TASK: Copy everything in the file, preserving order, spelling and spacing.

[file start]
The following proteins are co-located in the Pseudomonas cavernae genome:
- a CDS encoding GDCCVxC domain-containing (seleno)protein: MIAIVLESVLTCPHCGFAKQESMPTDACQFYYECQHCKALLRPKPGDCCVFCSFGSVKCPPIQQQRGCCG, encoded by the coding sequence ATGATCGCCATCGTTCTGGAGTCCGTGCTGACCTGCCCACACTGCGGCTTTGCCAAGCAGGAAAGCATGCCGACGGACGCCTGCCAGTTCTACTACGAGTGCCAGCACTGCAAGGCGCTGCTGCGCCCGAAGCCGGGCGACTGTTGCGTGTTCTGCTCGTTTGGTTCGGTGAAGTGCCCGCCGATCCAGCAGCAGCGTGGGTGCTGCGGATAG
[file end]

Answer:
The following proteins are co-located in the Pseudomonas cavernae genome:
- a CDS encoding GDCCVxC domain-containing (seleno)protein: MIAIVLESVLTCPHCGFAKQESMPTDACQFYYECQHCKALLRPKPGDCCVFCSFGSVKCPPIQQQRGCCG, encoded by the coding sequence ATGATCGCCATCGTTCTGGAGTCCGTGCTGACCTGCCCACACTGCGGCTTTGCCAAGCAGGAAAGCATGCCGACGGACGCCTGCCAGTTCTACTACGAGTGCCAGCACTGCAAGGCGCTGCTGCGCCCGAAGCCGGGCGACTGTTGCGTGTTCTGCTCGTTTGGTTCGGTGAAGTGCCCGCCGATCCAGCAGCAGCGTGGGTGCTGCGGATAG